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What was your city's FIRST Radio Station?

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AM 1020 KDKA Pittsburgh November 1920 (the world's FIRST commercial Radio Station)

Pittsburgh is also the FIRST city in the WORLD to have TWO radio stations when KQV came on the air in 1922 from a rival company wanting to compete!

KYW in Philly is the only other "K" station EAST of the Mississippi--that's because the Philly station and KDKA were George Westinghouse (of Westinghouse Electric fame) stations and his company was the first to apply for licensure, only used KDKA at first but had the other callsigns (as well as KMOX St. Louis) in reserve.

George Westinghouse's broadcast company has grown into a nice little biz today . . . it is CBS/Viacom the same people that bring you everything from MTV and CMT to Howard Stern and David Letterman, they still own KDKA Pittsburgh, the flagship station of the CBS/Viacom empire so to speak :thumbsup:

Interested in hearing about your city's first radio station and the story of how it got on the air, having worked in radio for about 3 years the stories of how some of the really old stations got on are very interesting, many were hobbies or science projects or ad gimmicks for department stores or car dealerships, or the "voice" of the local newspaper like Chicago's WGN.

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The first radio station in Miami (and in Florida) was AM 560 WQAM. In its heyday it was a rock and roll station... Don't know much more about its history, but today it's a sports talk radio station owned by Beasley Broadcast Group.

First television station in Miami (and in Florida) was WTVJ, March 1949. It originally broadcast on channel 4. Today it's the local NBC affiliate (as well as an NBC-owned and operated station) and in 1996 it did a channel swap with then-WCIX Channel 6 (CBS, now WFOR).

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Nice info Tivo, I heard a rumor though that 970 WFLA in Tampa was the states first radio station. Always did wonder about that because I would have thought Miami had it first. I know Orlando's WDBO came online in 1924, so Miamis must have been very early :)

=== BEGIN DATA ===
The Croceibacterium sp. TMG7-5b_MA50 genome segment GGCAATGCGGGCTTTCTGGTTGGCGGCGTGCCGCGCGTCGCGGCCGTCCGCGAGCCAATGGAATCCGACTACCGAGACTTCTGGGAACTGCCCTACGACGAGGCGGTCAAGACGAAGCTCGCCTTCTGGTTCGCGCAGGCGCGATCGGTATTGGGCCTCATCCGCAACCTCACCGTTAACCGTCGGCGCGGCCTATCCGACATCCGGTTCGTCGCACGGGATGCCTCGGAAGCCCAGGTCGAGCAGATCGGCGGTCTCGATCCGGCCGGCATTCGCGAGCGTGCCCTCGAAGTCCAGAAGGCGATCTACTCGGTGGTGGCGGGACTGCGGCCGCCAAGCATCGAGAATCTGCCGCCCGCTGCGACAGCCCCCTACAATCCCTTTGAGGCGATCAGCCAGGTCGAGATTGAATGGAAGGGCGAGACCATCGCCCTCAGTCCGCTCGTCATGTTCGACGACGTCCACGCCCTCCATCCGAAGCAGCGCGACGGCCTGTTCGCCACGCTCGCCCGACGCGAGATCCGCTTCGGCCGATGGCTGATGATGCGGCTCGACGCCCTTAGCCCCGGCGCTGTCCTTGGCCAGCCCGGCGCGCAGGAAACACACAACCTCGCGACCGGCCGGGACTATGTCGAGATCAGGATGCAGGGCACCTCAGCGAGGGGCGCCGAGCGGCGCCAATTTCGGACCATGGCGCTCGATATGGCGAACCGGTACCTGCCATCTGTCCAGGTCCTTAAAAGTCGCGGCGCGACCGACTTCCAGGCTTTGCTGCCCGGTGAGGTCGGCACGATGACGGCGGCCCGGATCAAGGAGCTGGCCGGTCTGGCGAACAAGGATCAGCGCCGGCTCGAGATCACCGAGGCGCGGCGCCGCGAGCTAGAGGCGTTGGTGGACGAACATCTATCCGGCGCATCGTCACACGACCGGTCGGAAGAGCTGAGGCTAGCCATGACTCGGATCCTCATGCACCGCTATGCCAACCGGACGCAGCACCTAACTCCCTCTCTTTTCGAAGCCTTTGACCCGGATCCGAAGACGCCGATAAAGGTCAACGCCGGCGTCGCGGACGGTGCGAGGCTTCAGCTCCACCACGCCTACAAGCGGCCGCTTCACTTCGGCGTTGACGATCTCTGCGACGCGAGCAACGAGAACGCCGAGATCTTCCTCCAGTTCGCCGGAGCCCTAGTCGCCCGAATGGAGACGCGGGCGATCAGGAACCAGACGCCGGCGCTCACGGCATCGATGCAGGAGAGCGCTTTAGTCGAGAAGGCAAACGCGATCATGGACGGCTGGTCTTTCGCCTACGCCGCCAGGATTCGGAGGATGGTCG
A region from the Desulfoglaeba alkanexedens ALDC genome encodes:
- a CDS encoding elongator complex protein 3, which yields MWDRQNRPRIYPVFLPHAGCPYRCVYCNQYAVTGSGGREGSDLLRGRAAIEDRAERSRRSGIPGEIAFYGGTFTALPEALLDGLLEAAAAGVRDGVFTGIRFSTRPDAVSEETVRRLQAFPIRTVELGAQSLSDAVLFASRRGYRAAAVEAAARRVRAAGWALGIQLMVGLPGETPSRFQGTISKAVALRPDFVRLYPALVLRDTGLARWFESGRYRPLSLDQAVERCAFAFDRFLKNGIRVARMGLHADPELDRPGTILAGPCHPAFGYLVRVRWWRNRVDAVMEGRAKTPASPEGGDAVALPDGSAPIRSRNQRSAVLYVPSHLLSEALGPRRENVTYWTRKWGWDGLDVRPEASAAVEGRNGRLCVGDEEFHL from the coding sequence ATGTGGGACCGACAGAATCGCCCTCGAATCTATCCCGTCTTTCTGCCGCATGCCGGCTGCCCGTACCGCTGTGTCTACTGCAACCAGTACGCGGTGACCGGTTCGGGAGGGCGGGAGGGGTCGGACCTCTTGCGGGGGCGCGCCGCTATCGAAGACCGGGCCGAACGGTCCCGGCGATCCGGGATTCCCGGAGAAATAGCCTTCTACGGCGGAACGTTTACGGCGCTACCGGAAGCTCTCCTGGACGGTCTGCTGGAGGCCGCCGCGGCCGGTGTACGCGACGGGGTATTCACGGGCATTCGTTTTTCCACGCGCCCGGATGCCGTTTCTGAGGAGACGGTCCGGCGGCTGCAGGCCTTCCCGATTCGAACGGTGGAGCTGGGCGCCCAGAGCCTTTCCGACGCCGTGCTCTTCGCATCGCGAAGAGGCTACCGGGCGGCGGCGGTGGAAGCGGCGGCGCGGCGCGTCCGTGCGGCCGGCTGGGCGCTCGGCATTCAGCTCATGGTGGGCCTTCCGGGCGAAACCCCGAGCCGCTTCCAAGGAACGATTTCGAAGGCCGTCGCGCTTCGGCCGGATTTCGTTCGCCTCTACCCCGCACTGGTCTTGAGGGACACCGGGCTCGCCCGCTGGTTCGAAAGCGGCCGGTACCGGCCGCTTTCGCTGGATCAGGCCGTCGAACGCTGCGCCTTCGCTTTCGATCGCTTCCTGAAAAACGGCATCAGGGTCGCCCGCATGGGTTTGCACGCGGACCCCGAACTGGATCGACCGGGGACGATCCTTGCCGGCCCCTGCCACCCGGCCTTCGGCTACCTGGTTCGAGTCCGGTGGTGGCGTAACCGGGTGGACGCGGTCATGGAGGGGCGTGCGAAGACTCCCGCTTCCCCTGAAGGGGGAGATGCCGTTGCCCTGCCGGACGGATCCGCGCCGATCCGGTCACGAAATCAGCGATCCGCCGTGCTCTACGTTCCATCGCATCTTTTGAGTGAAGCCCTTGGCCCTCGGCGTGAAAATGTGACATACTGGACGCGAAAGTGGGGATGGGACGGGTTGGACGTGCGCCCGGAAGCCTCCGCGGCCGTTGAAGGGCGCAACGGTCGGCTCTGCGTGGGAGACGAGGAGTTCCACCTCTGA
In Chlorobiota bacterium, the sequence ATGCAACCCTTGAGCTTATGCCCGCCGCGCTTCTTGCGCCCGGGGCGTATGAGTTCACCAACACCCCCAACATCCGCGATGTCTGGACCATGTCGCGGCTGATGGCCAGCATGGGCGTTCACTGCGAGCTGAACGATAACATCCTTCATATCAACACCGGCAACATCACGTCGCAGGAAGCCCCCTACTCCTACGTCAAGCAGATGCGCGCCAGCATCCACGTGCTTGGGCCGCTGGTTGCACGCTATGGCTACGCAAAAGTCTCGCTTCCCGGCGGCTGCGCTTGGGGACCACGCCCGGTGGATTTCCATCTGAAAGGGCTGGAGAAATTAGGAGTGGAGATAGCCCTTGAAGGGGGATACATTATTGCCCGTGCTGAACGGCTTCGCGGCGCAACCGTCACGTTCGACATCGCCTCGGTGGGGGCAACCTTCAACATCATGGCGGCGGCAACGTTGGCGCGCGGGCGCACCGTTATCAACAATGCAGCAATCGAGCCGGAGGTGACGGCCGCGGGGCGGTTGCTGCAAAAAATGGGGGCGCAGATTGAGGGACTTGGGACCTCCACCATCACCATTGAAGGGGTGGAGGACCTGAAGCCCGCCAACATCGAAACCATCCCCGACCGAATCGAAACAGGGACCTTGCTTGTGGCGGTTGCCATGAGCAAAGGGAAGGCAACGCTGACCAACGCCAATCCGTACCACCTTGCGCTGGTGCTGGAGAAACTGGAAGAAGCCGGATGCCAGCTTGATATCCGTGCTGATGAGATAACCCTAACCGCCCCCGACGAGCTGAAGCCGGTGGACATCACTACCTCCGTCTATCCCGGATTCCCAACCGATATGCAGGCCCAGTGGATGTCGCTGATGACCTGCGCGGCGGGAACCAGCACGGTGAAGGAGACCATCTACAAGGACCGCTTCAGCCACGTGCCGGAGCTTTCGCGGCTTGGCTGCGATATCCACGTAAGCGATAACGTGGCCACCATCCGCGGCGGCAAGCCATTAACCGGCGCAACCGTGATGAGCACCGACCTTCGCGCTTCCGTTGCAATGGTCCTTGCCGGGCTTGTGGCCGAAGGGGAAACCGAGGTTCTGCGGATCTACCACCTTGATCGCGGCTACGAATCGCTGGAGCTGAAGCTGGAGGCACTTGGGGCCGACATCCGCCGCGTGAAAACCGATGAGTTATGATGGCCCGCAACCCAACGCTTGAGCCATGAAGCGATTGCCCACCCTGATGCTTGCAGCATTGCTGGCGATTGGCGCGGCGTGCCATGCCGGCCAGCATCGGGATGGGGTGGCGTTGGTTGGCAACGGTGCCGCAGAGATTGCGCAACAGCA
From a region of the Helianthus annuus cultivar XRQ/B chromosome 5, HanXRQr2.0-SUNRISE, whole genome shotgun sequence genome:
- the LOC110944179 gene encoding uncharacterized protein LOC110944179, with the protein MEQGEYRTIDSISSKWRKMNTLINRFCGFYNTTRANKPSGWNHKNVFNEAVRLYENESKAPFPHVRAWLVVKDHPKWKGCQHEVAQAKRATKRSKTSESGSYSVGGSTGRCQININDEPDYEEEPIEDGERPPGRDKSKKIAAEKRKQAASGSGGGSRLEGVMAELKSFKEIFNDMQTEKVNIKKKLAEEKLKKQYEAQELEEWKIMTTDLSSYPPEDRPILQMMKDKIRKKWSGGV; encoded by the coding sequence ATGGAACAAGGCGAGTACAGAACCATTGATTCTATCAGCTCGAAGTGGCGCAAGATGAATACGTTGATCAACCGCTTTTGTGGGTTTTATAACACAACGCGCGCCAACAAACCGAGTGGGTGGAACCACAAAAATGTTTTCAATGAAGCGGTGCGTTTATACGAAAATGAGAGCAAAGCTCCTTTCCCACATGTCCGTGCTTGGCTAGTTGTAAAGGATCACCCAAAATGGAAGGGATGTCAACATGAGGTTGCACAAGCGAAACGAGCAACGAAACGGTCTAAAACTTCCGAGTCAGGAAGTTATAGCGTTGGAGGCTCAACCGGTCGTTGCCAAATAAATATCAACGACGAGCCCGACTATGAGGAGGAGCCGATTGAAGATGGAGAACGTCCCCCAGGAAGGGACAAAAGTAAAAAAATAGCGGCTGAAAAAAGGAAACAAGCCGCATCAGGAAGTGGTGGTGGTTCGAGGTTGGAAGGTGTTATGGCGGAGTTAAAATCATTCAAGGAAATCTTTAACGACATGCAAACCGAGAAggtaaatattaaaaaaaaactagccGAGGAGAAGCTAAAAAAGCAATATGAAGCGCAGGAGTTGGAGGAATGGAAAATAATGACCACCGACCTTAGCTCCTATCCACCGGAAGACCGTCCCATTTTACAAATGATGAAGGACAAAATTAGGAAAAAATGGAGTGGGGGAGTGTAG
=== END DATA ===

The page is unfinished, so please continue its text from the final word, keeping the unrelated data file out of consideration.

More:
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Yep... AM 580 WDBO. There was a WDBO-TV, which later became WCPX-TV (CBS Channel 6, now WKMG after Post-Newsweek bought them). Post-Newsweek also owns WPLG-TV in Miami... PLG stands for "Philip L. Graham" and KMG stands for "Katharine Meyer Graham" (Washington Post, Watergate, etc.), brother and sister-in-law of Senator Bob Graham.

Aren't useless tidbits fun? :D

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Woah, never made the connection on that one Kathyrn of Washington Post fame is related to former Gov. and long time Senator Bob Graham! I know the CBS station history in Orlando, Rollins College there started WayDownByOrlando in 1924 (I used to work at the successor WPRK 91.5 so the heritage of the Rollins Radio Club was ingrained in us--bet the school made a chunk of change selling its license to CBS back in the day!) the TV station used to be WCPX and changed over to WKMG in Kathryns honor because of an ownership change, never knew about the connection to the Governor/Senator though. And I thought Pittsburgh's Viacom/MTV/CBS connection with George Westinghouse was a good story. ;)

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Interesting... I always thought DBO stood for Daytona Beach-Orlando, since that's how WESH-TV identifies itself in its call sign...

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^^ hey that works, last I heard though WDBO was on a "we're the best cause we've been around" campaign seems like somebody actually dug up the original tape of its inagural broadcast, in which they identify themselves as Rollins Physics Department and then give the Way Down By Orlando bit--last time I was down there I heard it played during a Magic Game. Although thats a cool concept with the inclusion of Daytona Beach, when Rollins Radio was licensed in 1924 it had less wattage then it takes to power a lightbulb so the Daytona Beach thing would be streching it, they were lucky to hit most of northern and central Orlando from Winter Park--remember it was a non-profit station and more of a science class experiment for the first few years. Not sure when the college sold the license to CBS or whoever was the CBS affilate I know the college switched to FM in 1954 or 55 so I'm guessing around that time.

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Fascinating contemporary history... WESH was originally based in Daytona Beach, before they moved to their existing location off of I-4 in Winter Park, so their license probably still reflects the old location (and they do have a news bureau in DB).